Another trend is the unique bottle is back. The redesign of the new Mona di Orio bottles fit in my hand with a weight and presence. The Pierre Dinand designed bottles for Neela Vermeire Creations gives that entire collection an elegant container for the equally opulent contents. Pierre Dinand was also the man behind what has to be my favorite bottle of the whole fair. When I was making my first circuit of the floor I was stopped dead in my tracks by a set of three heart shaped bottles by the new brand Map of the Heart. That one of these hearts also contained one of the best new perfumes of Pitti just turned it into the complete package.

Finally I did get some confidential information that I am going to share as what are called “blind items”. These are teases with most of the identifying information about who and when disguised.

One perfume brand showed me two upcoming releases one of which will take the brand in a different direction.

One perfume brand showed me the very distinct architectural inspiration for their next release and just the visual has me excited for what is to come.

One perfume brand showed me the final version of a perfume I have long been waiting to smell. It surprised me at how it was realized but the tiny area of skin it was on might have been my most sniffed patch of skin throughout the entire exhibition.

One perfume brand is going to make their take on the cologne and it is one of the best I have smelled in the Nouveau Cologne category.

Come back tomorrow for my top 10 new perfumes from Pitti Fragranze 2014.

Here are links to the live recaps of Day1, Day2, and Day3.

Mark Behnke

Parfumerie Generale 101- Five to Get You Started

Pierre Guillaume has been producing perfumes since 2001 when he releases his first fragrance under his Parfumerie Generale label. That first perfume PG02 Coze was my introduction to this idiosyncratic perfumer. M. Guillaume is a perfumer who works on the more ethereal side of the perfumed spectrum. Many of his perfumes have an opaqueness to them that sets them apart from many other lines. That gauziness can be seen as a drawback by those who like a lot of oomph in their perfume. I find it draws me in close; to lean in to gather up the delicate tendrils with care. Over the past fourteen years the collection has grown to over 30 perfumes. Here are the five I would suggest are a good starting place.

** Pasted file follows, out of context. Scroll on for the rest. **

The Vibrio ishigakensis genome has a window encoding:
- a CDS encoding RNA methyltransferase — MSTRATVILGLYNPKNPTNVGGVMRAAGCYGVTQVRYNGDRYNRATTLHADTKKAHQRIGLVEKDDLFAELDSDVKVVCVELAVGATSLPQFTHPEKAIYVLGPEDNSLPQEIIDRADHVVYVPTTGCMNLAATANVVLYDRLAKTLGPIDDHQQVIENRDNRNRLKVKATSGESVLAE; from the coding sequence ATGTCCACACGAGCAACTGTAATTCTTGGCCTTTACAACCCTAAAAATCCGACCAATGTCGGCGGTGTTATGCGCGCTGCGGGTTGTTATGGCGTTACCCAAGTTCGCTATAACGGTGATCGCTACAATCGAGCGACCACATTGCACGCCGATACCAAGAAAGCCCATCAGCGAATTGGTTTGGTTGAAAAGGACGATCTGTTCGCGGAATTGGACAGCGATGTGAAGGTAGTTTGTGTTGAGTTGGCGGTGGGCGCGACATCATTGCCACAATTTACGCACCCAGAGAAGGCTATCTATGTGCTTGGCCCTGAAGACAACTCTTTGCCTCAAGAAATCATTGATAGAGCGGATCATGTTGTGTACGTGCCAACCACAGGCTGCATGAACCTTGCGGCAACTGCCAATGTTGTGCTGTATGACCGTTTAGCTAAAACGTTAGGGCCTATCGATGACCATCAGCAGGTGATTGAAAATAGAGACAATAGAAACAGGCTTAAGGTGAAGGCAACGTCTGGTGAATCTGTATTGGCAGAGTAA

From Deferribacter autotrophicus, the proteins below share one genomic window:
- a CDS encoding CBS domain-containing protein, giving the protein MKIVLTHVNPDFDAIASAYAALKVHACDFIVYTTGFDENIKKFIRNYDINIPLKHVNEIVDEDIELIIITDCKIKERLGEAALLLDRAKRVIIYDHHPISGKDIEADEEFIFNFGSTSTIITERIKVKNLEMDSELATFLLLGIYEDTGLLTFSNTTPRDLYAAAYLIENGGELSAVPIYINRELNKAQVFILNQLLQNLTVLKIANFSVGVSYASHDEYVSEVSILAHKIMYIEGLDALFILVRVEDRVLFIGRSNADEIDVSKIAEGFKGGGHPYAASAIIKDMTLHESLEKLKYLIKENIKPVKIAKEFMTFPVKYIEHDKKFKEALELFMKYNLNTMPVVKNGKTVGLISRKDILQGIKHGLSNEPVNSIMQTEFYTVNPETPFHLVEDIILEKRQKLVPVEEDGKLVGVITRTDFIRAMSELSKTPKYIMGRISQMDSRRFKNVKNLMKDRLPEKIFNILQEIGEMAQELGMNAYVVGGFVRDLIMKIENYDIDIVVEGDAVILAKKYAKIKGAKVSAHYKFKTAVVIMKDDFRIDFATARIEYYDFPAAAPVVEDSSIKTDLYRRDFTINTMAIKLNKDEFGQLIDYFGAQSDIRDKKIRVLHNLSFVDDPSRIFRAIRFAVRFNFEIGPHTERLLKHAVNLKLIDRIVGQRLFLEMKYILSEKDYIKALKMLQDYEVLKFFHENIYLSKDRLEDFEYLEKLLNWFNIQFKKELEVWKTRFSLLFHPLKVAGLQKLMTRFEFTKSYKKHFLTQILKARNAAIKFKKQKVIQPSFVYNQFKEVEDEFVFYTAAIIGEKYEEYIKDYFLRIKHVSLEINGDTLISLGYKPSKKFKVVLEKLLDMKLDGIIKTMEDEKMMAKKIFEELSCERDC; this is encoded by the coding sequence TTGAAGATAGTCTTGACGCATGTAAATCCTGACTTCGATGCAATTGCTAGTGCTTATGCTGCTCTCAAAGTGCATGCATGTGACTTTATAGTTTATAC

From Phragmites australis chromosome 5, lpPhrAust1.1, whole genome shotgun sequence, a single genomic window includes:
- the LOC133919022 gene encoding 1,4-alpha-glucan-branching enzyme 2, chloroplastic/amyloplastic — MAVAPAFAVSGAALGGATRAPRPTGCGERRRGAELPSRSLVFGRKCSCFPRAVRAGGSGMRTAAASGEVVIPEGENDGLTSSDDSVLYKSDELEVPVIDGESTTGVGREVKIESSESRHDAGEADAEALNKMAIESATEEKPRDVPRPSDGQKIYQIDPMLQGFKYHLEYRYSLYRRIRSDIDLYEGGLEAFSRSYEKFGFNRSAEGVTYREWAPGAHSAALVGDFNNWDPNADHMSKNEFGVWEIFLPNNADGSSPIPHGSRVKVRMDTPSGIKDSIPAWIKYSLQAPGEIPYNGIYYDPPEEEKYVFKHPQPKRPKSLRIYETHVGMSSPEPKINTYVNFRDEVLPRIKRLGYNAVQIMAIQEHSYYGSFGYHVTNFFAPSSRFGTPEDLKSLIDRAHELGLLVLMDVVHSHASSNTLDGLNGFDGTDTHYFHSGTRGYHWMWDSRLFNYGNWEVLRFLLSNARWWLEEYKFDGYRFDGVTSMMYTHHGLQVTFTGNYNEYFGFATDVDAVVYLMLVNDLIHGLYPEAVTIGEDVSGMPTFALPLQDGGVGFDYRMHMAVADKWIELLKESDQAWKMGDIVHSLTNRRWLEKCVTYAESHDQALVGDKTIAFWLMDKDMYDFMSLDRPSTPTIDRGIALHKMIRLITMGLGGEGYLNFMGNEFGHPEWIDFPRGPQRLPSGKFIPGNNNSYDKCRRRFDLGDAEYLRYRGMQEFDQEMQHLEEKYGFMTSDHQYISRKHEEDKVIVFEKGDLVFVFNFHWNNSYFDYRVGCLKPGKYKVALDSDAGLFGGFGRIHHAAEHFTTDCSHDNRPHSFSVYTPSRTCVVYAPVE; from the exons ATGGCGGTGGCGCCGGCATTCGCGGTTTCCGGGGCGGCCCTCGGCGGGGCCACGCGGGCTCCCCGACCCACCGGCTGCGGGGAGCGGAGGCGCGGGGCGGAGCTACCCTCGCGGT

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Pierre Guillaume

PG10 Aomassai– M. Guillaume has a reputation for composing great gourmand perfumes. In my opinion Aomassai is the greatest within the collection. A roasted hazelnut accord is decorated with caramel, cinnamon, licorice, and herbs. This is not an opulent gourmand it is a droll gourmand.

Querelle– This is the fragrance which makes me ask over and over why caraway is not used as a topnote alternative to bergamot. In Querelle M. Guillaume uses black caraway and sweet myrrh to draw you into a heart of rose and vetiver. Frankincense and ambergris finishes this which is my favorite of the entire Parfumerie Generale line.

L’Ombre Fauve– Even though I’ve said M. Guillaume likes to keep it lighter L’Ombre Fauve shows what he can do when he turns to the dark side. I have seen some of the more intense entries in the Parfumerie Generale line described as having a “furry” quality. L’Ombre Fauve might be the most prominent of the “furry” PG’s. Intense red amber, civet, and a cocktail of woods keep it simple but incredibly animalic.

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PG24 Papyrus de Ciane– M. Guillaume is a student of the history of perfume and for Papyrus de Ciane he wanted to use the classic Mousse de Saxe base that forms the foundation of the great Caron perfumes. M. Guillaume takes that starting point and imposes his style upon it. A veil of green galbanum, a watery green accord, and incense set up the darkness of the Mousse de Saxe. The success of this perfume is I never think of the original source of Mousse de Saxe I just enjoy a modern take on a classic base.